Michael Almereyda’s latest documentary is a series of incidents, moments in time, collected over 10 years of travel. Drifting along more like a reverie than a travelogue, the film never indicates what city we’re in, keeping narrative exposition to a bare minimum. Opening and closing with images of airports and escalators, the camera peering up at blinking neon ceiling installations, the normal world is viewed through what feels like the trappings of science fiction.
It wouldn’t be a stretch to compare Paradise to Alphaville, what with its imagining of the modern as otherworldly, or to imagine it as a capsule made by an outer-space explorer who visits Earth and finds layers of mystery in the mundane. The final sequence has what might be tourists in normal clothes, with backpacks and cameras, donning blue garbage bags as makeshift capes and stepping onto the deck of what might be a ship gazing out at what seems like an epic rainstorm. It’s almost impossible to register the scene as an event, since it cries out to be a metaphor for discovery or apocalypse or something magical. Other sequences have children tapping wooden sticks against a charred tree, creating sparks, which may have been filmed in the deep woods behind someone’s house, bringing visual clarity to the term “magic realism.”
Many sequences take place in a more identifiable human world, such as a photographer trudging through deep layers of snow and climbing over a fence in order to take a picture of the landscape, or a little boy in Tehran curious about a swimming pool and hesitantly dipping his toe in, only to eventually fall. Many of the heroes of these individual scenes are dreamers who go to great lengths to explore something from a new perspective, suggesting Don Quixote bravely tilting at windmills. The filmmaker himself is very much present, and curious—sometimes interactive, when a child sitting in a car with him inquires about his pictures while he photographs a distant bird in flight.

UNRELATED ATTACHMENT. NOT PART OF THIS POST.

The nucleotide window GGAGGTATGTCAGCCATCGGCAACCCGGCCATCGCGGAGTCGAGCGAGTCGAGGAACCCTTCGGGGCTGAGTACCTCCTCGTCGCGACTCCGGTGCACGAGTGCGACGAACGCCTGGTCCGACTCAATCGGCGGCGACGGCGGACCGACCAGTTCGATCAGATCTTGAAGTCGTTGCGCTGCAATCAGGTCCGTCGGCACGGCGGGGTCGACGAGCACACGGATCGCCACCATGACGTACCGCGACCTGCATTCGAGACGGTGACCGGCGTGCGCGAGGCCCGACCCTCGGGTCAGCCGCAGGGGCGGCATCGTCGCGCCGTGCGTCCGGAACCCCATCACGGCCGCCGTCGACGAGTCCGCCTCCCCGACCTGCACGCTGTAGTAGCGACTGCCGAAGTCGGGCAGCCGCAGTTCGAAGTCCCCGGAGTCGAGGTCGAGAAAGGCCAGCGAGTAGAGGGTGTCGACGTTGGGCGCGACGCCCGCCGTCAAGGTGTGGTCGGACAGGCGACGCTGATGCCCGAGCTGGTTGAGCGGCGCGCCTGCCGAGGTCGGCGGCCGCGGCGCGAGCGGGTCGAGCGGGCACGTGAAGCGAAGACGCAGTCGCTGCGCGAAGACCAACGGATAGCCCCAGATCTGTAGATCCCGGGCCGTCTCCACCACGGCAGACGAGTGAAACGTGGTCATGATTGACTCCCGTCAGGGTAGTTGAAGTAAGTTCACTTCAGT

There are no recurring characters, and the points of interest in the film will probably reflect the viewer’s interests and connections, but Almereyda makes several specific points of contact. Whether the title Paradise is meant as an optimistic and ennobling view of our world or as an impossible dream of what we aspire toward, the film haunts us with Almereda’s touching thought that “life is made up of brief, paradisiacal moments.” The moments are beautiful, strange, transient, often unpredictable, lyrical, and, of course, human.